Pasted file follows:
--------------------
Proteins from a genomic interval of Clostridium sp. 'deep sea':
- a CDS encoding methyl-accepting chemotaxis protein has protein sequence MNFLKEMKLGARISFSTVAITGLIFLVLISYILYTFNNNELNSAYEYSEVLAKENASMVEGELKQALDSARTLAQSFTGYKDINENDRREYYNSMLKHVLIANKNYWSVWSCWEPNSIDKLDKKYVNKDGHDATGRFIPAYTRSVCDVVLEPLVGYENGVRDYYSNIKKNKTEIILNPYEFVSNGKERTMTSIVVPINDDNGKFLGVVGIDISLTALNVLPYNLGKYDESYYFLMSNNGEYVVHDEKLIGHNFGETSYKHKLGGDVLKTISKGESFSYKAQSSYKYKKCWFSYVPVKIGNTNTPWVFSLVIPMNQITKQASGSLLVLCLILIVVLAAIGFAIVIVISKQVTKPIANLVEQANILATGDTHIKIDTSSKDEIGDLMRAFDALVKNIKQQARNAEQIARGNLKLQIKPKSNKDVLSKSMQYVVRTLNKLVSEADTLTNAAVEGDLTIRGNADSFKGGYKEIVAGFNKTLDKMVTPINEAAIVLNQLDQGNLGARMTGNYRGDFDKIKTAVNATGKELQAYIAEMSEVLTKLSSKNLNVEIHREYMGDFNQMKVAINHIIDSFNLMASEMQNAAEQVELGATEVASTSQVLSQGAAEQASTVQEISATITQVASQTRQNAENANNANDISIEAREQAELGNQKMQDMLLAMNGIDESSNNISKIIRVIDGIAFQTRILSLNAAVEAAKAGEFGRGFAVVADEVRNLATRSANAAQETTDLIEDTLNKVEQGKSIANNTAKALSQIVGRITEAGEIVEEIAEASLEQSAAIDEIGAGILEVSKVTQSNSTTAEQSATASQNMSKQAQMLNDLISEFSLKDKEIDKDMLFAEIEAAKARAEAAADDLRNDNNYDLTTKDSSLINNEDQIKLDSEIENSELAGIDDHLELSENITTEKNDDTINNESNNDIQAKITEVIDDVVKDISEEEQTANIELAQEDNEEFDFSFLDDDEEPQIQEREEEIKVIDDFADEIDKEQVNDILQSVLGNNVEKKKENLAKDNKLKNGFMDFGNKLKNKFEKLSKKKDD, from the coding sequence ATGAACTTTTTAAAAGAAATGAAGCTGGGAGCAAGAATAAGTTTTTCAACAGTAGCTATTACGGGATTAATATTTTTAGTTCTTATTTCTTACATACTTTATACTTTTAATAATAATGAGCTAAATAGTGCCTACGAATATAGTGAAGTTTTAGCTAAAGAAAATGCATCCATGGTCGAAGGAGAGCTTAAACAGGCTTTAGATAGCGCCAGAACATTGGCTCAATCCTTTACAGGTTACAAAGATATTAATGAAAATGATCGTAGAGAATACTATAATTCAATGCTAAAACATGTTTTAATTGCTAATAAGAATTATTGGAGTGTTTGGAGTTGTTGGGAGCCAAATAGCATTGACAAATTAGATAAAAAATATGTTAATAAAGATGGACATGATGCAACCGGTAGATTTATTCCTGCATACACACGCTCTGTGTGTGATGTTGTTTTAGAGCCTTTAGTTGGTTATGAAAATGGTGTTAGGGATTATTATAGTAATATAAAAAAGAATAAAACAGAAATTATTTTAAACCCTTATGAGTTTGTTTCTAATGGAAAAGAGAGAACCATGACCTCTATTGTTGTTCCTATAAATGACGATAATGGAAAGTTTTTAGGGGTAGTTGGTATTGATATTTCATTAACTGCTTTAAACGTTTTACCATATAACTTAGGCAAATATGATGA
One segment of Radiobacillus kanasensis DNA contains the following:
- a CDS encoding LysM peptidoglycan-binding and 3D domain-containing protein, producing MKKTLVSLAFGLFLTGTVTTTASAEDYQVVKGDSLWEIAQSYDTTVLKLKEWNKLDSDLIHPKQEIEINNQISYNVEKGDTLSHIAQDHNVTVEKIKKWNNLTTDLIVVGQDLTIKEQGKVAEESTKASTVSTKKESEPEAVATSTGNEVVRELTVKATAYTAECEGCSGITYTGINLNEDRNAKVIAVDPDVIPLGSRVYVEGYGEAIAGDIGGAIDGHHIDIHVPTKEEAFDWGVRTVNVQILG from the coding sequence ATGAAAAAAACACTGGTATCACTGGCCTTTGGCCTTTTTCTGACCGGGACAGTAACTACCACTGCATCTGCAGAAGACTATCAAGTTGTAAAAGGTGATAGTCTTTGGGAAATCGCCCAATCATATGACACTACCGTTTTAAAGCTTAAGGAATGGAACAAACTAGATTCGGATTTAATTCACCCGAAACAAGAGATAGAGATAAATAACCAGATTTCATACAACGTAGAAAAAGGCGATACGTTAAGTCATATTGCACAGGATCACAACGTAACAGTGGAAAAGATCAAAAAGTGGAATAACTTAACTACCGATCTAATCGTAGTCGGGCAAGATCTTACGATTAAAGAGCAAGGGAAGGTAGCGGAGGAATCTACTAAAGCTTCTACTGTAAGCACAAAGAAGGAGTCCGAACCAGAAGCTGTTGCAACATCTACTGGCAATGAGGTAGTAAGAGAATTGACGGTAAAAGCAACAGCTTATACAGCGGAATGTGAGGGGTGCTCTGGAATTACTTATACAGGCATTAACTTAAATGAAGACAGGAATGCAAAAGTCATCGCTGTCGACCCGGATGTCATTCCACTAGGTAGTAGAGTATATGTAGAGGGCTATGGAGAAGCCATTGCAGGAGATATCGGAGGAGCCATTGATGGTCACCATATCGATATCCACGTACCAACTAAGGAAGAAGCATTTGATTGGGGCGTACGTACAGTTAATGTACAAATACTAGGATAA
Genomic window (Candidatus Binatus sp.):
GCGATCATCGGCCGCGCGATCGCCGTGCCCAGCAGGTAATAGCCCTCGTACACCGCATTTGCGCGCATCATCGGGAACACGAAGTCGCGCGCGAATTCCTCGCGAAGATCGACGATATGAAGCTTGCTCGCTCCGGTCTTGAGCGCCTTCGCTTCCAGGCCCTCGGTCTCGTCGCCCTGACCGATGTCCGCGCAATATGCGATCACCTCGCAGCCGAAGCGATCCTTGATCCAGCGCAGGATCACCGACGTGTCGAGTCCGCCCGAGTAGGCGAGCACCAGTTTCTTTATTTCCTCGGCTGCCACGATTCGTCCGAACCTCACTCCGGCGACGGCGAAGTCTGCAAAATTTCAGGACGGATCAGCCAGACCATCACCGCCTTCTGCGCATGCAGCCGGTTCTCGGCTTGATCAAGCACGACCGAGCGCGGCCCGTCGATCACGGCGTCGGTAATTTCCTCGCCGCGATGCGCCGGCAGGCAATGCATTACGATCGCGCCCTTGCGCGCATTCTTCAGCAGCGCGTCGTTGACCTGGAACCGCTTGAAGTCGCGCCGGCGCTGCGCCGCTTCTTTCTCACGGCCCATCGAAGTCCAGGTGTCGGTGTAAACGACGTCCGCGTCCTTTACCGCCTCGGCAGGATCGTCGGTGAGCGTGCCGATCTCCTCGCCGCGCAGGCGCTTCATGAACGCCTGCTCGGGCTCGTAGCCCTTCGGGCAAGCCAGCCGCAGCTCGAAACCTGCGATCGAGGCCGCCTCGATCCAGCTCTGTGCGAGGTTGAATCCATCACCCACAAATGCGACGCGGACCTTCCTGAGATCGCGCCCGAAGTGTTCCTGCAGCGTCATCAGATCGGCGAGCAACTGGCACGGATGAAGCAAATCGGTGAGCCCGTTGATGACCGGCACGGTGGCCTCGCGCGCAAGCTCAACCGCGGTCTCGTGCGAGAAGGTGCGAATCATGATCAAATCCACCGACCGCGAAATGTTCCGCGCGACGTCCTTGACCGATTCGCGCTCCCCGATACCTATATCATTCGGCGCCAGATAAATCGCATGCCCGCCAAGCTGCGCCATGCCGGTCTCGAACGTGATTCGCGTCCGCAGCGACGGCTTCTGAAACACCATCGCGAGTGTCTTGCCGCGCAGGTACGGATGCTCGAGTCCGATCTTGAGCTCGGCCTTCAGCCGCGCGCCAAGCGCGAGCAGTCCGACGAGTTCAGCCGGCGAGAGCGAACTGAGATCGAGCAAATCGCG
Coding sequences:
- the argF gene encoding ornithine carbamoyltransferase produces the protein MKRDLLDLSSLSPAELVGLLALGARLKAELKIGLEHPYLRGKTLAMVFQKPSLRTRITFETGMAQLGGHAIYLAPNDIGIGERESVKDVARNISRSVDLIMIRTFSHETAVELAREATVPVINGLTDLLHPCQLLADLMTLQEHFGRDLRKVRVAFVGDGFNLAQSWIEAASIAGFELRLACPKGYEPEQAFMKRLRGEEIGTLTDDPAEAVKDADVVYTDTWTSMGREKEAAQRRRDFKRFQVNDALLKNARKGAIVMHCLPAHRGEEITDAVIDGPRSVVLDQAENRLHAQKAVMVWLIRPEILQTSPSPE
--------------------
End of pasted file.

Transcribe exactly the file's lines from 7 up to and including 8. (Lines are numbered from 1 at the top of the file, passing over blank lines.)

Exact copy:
Coding sequences:
- the argF gene encoding ornithine carbamoyltransferase produces the protein MKRDLLDLSSLSPAELVGLLALGARLKAELKIGLEHPYLRGKTLAMVFQKPSLRTRITFETGMAQLGGHAIYLAPNDIGIGERESVKDVARNISRSVDLIMIRTFSHETAVELAREATVPVINGLTDLLHPCQLLADLMTLQEHFGRDLRKVRVAFVGDGFNLAQSWIEAASIAGFELRLACPKGYEPEQAFMKRLRGEEIGTLTDDPAEAVKDADVVYTDTWTSMGREKEAAQRRRDFKRFQVNDALLKNARKGAIVMHCLPAHRGEEITDAVIDGPRSVVLDQAENRLHAQKAVMVWLIRPEILQTSPSPE